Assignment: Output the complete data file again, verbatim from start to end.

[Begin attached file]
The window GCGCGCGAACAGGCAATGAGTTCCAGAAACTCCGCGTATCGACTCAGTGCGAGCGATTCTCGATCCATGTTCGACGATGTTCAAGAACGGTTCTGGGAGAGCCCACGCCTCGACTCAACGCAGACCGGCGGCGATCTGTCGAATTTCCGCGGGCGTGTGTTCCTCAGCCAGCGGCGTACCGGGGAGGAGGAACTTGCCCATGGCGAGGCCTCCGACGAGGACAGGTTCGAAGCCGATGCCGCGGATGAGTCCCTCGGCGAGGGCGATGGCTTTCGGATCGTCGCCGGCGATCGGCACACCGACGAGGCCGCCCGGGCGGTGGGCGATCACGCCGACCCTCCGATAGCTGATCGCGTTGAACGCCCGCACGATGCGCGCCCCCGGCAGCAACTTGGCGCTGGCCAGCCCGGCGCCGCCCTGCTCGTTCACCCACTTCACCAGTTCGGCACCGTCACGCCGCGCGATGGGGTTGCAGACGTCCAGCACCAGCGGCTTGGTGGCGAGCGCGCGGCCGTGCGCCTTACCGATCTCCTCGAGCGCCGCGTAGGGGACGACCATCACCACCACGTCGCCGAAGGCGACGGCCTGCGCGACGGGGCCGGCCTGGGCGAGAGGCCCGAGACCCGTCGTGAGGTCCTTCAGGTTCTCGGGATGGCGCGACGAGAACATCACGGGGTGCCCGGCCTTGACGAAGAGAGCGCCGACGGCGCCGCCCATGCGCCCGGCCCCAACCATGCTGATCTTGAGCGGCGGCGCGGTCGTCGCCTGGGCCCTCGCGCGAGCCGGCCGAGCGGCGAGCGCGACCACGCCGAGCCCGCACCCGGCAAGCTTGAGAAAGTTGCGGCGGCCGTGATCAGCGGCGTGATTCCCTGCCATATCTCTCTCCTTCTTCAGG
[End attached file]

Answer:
The window GCGCGCGAACAGGCAATGAGTTCCAGAAACTCCGCGTATCGACTCAGTGCGAGCGATTCTCGATCCATGTTCGACGATGTTCAAGAACGGTTCTGGGAGAGCCCACGCCTCGACTCAACGCAGACCGGCGGCGATCTGTCGAATTTCCGCGGGCGTGTGTTCCTCAGCCAGCGGCGTACCGGGGAGGAGGAACTTGCCCATGGCGAGGCCTCCGACGAGGACAGGTTCGAAGCCGATGCCGCGGATGAGTCCCTCGGCGAGGGCGATGGCTTTCGGATCGTCGCCGGCGATCGGCACACCGACGAGGCCGCCCGGGCGGTGGGCGATCACGCCGACCCTCCGATAGCTGATCGCGTTGAACGCCCGCACGATGCGCGCCCCCGGCAGCAACTTGGCGCTGGCCAGCCCGGCGCCGCCCTGCTCGTTCACCCACTTCACCAGTTCGGCACCGTCACGCCGCGCGATGGGGTTGCAGACGTCCAGCACCAGCGGCTTGGTGGCGAGCGCGCGGCCGTGCGCCTTACCGATCTCCTCGAGCGCCGCGTAGGGGACGACCATCACCACCACGTCGCCGAAGGCGACGGCCTGCGCGACGGGGCCGGCCTGGGCGAGAGGCCCGAGACCCGTCGTGAGGTCCTTCAGGTTCTCGGGATGGCGCGACGAGAACATCACGGGGTGCCCGGCCTTGACGAAGAGAGCGCCGACGGCGCCGCCCATGCGCCCGGCCCCAACCATGCTGATCTTGAGCGGCGGCGCGGTCGTCGCCTGGGCCCTCGCGCGAGCCGGCCGAGCGGCGAGCGCGACCACGCCGAGCCCGCACCCGGCAAGCTTGAGAAAGTTGCGGCGGCCGTGATCAGCGGCGTGATTCCCTGCCATATCTCTCTCCTTCTTCAGG